Client Complaints: acute abdominal pain, gnawing and acute umbilical pain, nausea without vomiting, last night fever, heartburn.
HPI (History of Present Illness): The patient thinks he has a heart attack in addition to umbilical and abdomen pain. He had the same symptoms during the past 24 hours that could subside after sitting on a chair for several hours.
PMH (Past Medical History—include current medications, any known allergies, any history of surgery or hospitalizations): The patient has three health problems: hypercholesterolemia, hypertension, and gout. As he was young, he had stomach problems. 20 years ago, he had appendectomy without any complications. To control his gout problems, he uses non steroidal anti-inflammatory drugs. No drug allergies. He was prescribed Indocin 50 mg Q, Zocor 20 mg QD, and Propanolol 50 mg BID, but does not follow the regimen set. He uses Saint John’s wort 3 times a day as an alternative therapy to avoid depression.
Significant Family History: gout problems; two older brothers with blood pressure and high cholesterol problems. His father died at the age of 60 because of a heart attack.
Social/Personal History (occupation, lifestyle—diet, exercise, substance use): The patient is a retired teacher, who does some teaching on the side. His and his wife’s (who is working at a grocery shop) medium income is $50,000 per year. They are satisfied with their life and finance. Though, they would like to have more money for travelling, they do not want to change their lifestyle. They have good relations with their two children (a son and a daughter), who live outside. The patient does not have special hobbies; he likes doing something around the house. He refuses the use of tobacco and drugs, but drinks wine every evening. His wife prefers healthy food at home, but he uses fast food frequently.
Description of Client’s Support System: He has a health insurance that covers any prescription. In spite of the fact that his wife with osteoarthritis of both knees and hips, she becomes his best support as well as several colleagues.
Behavioral or Nonverbal Messages: The patient may get anxious easily but does not show it.
Client Awareness of Abilities, Disease Process, Health Care Needs: He has an access to his primary care provider and visits him 3-4 times per year.
Vital Signs including BMI: blood pressure 175/70, pulse – 64, temperature – 99.0, respirations – 18 (non-labored), BMI – impossible to identify as no weight or height data.
Physical Assessment Findings: within normal limits
Lab Tests and Results: light brown stool, negative heme, amylase and lipase, CBC and LFTs within normal limits, positive H.pylori, EKG – normal sinus rhythm.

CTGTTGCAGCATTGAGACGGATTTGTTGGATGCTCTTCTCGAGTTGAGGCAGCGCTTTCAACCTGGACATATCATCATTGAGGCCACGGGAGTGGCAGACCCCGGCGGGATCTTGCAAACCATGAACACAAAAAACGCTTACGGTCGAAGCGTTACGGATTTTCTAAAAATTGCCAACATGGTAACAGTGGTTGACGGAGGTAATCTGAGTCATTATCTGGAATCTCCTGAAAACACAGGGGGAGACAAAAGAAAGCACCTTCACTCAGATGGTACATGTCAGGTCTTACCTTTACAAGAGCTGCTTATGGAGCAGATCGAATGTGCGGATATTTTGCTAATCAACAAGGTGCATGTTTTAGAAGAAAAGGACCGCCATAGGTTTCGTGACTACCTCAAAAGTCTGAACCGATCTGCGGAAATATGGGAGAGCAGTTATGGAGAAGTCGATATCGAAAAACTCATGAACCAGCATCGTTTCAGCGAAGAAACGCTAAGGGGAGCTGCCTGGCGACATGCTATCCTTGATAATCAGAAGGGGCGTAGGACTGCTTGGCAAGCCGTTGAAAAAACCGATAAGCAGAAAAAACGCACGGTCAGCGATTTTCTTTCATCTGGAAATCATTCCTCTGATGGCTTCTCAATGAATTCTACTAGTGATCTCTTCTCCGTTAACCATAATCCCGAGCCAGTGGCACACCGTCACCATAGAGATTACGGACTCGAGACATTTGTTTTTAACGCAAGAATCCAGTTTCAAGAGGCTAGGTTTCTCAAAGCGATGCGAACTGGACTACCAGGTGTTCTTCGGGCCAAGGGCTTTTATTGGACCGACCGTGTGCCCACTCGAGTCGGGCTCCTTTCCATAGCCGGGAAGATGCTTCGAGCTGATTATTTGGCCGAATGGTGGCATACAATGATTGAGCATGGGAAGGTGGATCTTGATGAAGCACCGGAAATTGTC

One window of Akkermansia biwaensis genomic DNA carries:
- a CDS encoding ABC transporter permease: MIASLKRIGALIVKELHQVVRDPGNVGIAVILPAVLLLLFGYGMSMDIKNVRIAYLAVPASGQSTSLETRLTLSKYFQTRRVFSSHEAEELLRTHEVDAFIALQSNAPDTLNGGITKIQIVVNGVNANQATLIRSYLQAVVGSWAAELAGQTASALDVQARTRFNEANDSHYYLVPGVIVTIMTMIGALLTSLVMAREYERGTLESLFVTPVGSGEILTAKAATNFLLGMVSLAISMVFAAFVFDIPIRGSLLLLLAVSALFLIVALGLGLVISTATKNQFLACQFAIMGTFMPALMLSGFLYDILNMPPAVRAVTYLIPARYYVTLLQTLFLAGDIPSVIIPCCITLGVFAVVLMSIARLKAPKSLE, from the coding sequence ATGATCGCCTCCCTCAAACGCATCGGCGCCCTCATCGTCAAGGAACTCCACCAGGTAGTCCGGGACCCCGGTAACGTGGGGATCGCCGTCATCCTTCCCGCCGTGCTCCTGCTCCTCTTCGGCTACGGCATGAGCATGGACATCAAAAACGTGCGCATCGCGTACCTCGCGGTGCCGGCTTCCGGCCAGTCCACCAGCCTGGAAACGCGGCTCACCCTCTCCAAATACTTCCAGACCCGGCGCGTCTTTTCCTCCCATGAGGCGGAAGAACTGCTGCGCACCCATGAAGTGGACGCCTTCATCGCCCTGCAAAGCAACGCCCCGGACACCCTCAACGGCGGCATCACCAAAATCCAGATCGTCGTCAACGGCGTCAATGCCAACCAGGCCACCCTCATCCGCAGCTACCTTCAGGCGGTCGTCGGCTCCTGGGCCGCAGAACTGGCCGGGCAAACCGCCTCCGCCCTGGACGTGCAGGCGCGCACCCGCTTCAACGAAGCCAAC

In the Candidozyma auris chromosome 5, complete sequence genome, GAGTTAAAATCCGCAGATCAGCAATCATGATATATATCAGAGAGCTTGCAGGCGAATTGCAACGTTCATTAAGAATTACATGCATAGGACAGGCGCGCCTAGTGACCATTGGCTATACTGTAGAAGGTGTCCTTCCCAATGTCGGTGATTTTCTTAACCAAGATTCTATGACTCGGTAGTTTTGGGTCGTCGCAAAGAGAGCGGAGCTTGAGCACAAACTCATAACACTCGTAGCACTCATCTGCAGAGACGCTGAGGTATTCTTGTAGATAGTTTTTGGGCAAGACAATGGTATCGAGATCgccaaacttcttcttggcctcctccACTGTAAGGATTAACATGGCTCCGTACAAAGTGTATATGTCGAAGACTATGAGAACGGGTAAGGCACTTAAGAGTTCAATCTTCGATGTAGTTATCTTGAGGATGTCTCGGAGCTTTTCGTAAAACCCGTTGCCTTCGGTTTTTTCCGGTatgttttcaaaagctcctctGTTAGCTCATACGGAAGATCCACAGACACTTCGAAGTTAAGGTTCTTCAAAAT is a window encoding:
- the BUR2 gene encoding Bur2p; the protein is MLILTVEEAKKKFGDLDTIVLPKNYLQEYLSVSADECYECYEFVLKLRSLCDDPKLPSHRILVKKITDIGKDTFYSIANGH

Client’s Support System: The patient is informed that some medicines may considerably improve his health, still, he is not usually compliant with the pieces of advice given because he learns a lot about the negative side effects of medications (Girdwain, 2013).
Client’s Locus of Control and Readiness to Learn: The patient does not want to follow his father example and die at 60s. He is ready to be treated the way it will be prescribed.
ICD-9 Diagnoses/Client Problems
- 536.1 – acute dilatation of stomach (Centers for Medicare & Medical Services, 2014)
- 536.9 – unspecified functional disorder of stomach
- 274.04 – acute gouty arthropathy
- V77.8 – screening for obesity
- 29.19 – unspecified alcohol-induced mental disorders
Advanced Practice Nursing Intervention Plan
- High blood pressure control as he had some problems in the past.
- Obesity control as he likes fast food.
- Discussions of his wine addiction to reduce the use of alcohol at his age.
- Necessity to go outdoors and improve mobility to avoid bowel movement problems.
- The use of prescribed medicines to reduce pain.
- Prevention of obesity and hypertension as it decreases the cases of gout (Singh, Reddy, & Kundukulam, 2011).
- Cooperation with nurses, who can help to identify the deviation factors and overcome possible health problems (Doenges, Moorehouse, & Murr, 2014).
Centers for Medicare & Medical Services. (2014). ICD-9 Code Lookup. Web.
Doenges, M., Moorehouse, M., & Murr, A. (2014). Nursing care plans: Guidelines for individualizing client care across the life span. Philadelphia: F.A. Davis Company.
Girdwain, J. (2013). Surprising good side effects of your meds. AARP. Web.
Singh, J.A., Reddy, S.G., & Kundukulam, J. (2011). Risk factors for gout and prevention: A systematic review of the literature. Current Opinion in Rheumatology, 23(2), 192-202.